Alarmed by increasing frequency of cross-border attacks from Afghanistan-based Taliban insurgents, Pakistan’s military is believed to have decided to send reinforcements to Swat after radical cleric Maulvi Fazlullah and his loyalists threatened to recapture the valley they ruled for two years before they were routed by the military in 2009.
“Threats from across the border are not something we can ignore … we will have to reinforce our troops to keep them away from Swat,” a senior security official told The Express Tribune on Friday. He did not want to be named because of the sensitivity of the issue.
Troops may be moved to Swat from Punjab’s Kharian and Jehlum cantonments, the official said. According to him, the reinforcements would be deployed to secure hills and roads leading to Swat from Afghanistan’s bordering Kunar and Nuristan provinces.
Military spokesperson Maj Gen Asim Saleem Bajwa did not offer comment on the matter of reinforcements, saying that Swat was beyond militants’ reach and that they could never pose any threat to hard-won peace in the valley.
The development came days after a spokesperson for Maulvi Fazlullah said the militants who fled the 2009 military operation to Afghanistan’s eastern provinces were preparing to launch a new offensive.
Sirajuddin Ahmad, Fazlullah’s spokesman and cousin, said the group’s aim was to recapture Swat and eventually take control of Pakistan.
“The establishment of Islamic Sharia is our goal, and we will not rest until we achieve it. We will fight whoever stands in our way,” he told Reuters by telephone from an undisclosed location in Afghanistan.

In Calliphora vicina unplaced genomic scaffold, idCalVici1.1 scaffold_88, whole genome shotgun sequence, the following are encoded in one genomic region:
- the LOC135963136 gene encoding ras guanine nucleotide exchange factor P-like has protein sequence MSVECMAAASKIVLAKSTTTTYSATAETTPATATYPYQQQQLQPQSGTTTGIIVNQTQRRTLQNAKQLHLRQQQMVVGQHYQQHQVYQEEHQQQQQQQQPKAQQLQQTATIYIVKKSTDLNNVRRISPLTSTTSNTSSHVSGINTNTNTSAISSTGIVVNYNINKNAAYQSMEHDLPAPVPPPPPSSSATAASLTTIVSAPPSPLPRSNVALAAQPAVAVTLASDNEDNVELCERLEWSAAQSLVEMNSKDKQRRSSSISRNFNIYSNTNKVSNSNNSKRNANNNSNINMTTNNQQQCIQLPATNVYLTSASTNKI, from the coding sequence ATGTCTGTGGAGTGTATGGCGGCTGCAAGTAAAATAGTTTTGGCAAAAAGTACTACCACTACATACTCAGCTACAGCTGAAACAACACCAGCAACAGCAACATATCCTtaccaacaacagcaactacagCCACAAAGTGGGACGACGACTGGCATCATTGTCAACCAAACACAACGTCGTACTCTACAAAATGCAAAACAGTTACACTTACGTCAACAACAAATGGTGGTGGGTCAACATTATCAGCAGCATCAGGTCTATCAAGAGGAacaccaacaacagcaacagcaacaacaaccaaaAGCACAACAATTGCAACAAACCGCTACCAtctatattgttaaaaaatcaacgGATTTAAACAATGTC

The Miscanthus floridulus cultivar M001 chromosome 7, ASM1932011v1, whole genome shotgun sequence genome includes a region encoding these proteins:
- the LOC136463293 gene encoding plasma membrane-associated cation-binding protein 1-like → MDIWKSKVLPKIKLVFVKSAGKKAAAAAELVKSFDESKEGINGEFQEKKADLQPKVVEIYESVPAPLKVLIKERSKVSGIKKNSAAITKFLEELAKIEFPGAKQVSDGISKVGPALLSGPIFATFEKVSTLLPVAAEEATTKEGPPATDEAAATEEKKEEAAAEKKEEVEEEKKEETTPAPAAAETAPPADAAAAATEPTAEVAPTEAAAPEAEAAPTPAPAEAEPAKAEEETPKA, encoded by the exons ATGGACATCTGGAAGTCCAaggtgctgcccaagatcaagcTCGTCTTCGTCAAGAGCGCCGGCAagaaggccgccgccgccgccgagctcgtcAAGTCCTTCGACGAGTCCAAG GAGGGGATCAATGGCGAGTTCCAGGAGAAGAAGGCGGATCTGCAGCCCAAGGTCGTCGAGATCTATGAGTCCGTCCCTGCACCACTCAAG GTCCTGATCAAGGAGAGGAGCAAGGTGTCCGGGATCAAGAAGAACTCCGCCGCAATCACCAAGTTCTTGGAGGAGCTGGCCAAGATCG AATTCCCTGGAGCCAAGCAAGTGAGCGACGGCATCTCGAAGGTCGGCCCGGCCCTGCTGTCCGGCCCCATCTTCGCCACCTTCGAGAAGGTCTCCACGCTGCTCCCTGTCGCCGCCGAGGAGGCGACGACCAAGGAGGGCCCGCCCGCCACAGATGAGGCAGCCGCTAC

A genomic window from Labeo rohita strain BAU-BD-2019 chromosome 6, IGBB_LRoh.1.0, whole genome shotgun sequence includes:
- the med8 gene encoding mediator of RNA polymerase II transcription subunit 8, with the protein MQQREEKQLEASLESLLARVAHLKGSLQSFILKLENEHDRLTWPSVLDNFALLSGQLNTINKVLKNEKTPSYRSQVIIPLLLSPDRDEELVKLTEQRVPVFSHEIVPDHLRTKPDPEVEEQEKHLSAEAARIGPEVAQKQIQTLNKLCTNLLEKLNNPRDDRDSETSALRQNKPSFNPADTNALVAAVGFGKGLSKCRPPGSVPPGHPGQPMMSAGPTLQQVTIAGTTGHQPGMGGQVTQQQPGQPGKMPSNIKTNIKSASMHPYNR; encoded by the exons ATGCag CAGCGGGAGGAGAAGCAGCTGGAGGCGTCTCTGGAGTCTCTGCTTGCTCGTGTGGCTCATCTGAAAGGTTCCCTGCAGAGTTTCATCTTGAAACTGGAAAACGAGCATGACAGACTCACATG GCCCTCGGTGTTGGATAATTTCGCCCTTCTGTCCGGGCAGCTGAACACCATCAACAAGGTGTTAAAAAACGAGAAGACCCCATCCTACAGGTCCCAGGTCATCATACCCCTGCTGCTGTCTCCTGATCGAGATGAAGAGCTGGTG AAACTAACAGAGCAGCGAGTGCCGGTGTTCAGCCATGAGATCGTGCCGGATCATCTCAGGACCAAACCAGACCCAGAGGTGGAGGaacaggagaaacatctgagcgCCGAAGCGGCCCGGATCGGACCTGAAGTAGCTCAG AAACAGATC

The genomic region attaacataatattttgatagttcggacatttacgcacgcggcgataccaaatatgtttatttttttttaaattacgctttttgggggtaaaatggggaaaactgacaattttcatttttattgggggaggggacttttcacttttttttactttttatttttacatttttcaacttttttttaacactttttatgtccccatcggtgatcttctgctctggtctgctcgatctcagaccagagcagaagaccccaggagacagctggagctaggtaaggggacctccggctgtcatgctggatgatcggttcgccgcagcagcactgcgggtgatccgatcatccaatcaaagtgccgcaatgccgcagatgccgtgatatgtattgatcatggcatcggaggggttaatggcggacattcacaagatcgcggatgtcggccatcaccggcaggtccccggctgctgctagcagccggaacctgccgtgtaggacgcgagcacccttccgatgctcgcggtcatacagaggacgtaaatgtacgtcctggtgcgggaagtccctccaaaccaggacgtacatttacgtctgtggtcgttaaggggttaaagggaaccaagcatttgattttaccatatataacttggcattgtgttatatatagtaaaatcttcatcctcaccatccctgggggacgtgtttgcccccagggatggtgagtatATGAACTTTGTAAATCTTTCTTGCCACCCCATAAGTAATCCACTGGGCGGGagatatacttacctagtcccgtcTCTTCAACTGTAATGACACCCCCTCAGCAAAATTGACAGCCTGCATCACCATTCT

The threat from the militia followed the release of a video by its associates of what they claimed were the heads of 17 Pakistani soldiers along with their identification cards.
Maulvi Fazlullah has slowly regrouped his militia by securing support from Afghan militants in an area where groups form loose alliances against the US, Afghanistan and Pakistan.
“He is extremely dangerous,” said a Pakistani security official. “Fazlullah has 150 men, rocket-propelled grenades and light machine guns. You only need a small number of men to carry out effective operations. This is a big number,” he told Reuters.
Experts, however, believe it will be impossible for the group to regain Swat from Pakistani military, which currently controls the most vital part of the valley.
“It looks extremely difficult… the militia does not have the resources and manpower. They cannot defeat the military, but can bleed them,” said Brigadier (retd) Muhammad Saad, a Peshawar-based security analyst who has been monitoring the Fazlullah’s rise.
“The most important thing such groups need to control a region is public support. Fazlullah had it when he started in 2007,” said Muhammad, concluding “but nobody will be willing to support him (now).” (With additional input from Reuters)
Published in The Express Tribune, June 30th, 2012.
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